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Boosting your calcium intake

publication date: Apr 27, 2007

Research shows that about half of all adult women aged between 19 and 64 and over two thirds of teenage girls of 16 to 18 are eating less than the recommended amount of calcium which is 800 mg per day. Calcium is essential for building healthy bones and teeth and one of the best ways to prevent osteoporosis – brittle bones – is to eat sufficient calcium throughout life especially in adolescence and early adulthood when the bones are growing and strengthening. Women who are pregnant or breastfeeding need more calcium in their diet as will people who are recovering from illness or are on a reducing diet.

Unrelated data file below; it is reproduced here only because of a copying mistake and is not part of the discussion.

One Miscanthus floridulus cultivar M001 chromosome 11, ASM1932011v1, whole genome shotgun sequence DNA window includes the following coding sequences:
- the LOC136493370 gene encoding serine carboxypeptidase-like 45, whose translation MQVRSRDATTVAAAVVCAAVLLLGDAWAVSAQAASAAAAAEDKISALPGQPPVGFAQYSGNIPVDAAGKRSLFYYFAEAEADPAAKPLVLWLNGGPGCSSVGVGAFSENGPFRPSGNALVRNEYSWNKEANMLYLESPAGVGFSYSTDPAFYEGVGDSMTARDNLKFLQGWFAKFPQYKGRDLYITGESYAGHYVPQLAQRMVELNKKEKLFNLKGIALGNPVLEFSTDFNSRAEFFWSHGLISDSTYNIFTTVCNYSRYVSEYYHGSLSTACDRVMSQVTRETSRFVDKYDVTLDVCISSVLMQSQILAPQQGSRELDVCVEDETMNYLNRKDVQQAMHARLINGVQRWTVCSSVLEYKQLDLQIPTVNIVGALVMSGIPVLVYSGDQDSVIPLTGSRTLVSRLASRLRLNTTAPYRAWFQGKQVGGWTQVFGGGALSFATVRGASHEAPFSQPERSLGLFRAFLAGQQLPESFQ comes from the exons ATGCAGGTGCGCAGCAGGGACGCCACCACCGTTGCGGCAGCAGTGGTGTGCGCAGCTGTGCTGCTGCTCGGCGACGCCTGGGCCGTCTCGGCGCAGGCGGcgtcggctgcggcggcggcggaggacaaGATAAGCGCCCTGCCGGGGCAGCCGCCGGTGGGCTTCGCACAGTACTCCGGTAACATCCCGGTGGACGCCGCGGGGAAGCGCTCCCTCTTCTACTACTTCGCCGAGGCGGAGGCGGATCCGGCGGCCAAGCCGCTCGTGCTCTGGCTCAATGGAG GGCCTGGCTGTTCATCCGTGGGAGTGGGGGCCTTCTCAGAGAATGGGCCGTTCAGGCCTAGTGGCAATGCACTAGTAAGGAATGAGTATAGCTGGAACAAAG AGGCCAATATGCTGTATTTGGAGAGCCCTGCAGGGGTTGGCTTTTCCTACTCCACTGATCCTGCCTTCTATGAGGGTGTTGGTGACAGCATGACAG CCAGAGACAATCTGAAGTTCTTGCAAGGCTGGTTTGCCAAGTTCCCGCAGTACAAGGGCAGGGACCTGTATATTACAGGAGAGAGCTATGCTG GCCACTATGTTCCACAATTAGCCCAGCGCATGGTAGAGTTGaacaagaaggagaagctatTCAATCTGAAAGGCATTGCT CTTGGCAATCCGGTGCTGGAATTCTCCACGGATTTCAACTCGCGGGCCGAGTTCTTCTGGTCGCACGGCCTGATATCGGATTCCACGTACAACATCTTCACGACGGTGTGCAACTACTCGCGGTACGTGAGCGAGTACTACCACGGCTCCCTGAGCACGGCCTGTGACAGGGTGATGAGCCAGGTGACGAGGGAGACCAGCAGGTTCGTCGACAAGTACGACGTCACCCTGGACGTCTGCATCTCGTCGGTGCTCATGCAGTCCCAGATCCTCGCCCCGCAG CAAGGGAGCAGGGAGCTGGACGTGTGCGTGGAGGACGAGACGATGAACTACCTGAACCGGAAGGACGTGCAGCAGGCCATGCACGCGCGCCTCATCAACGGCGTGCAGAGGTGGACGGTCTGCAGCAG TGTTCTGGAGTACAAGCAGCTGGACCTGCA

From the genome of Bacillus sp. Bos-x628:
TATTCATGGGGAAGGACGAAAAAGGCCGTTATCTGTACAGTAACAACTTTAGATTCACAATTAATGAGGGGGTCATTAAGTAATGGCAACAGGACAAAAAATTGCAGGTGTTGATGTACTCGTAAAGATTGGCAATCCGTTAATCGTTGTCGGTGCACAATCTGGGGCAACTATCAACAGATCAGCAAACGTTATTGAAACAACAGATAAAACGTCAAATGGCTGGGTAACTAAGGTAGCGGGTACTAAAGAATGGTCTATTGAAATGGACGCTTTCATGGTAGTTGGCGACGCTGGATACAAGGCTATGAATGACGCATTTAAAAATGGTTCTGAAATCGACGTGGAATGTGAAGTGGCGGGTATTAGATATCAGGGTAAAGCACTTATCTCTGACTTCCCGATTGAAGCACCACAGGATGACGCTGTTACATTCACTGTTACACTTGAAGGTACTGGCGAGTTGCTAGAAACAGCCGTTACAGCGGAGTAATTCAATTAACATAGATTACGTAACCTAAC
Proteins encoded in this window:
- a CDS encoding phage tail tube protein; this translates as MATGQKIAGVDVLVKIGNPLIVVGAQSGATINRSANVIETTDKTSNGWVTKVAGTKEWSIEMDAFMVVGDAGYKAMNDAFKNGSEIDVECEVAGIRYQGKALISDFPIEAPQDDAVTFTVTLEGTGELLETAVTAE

To improve your calcium intake:
  • Avoid foods with a high level of phosphorus – fizzy drinks, processed foods, canned, packaged pre-packed convenience foods and ready-made sauces - that impede the absorption of calcium.
  • Give up smoking and cut down on alcoholic drinks, tea and coffee which all prevent calcium being absorbed properly by the body.
  • Eat a varied diet and include foods that are rich in calcium including cheddar cheese, sardines, almonds, milk (skimmed and semi skimmed milks have slightly more calcium), dried fruits, Brazil nuts, spinach and broccoli. Up to two thirds of dietary calcium may not be absorbed so it’s important to eat more calcium than you think you need.
  • Calcium supplements are useful for people who have to avoid dairy products.
  • If you suffer from indigestion, check that any antacid you take does not contain aluminium, which makes the body excrete more calcium in the urine, and go for one containing calcium.
  • Regular exercise is an excellent way to increase the uptake of calcium by bones and walking is particularly beneficial.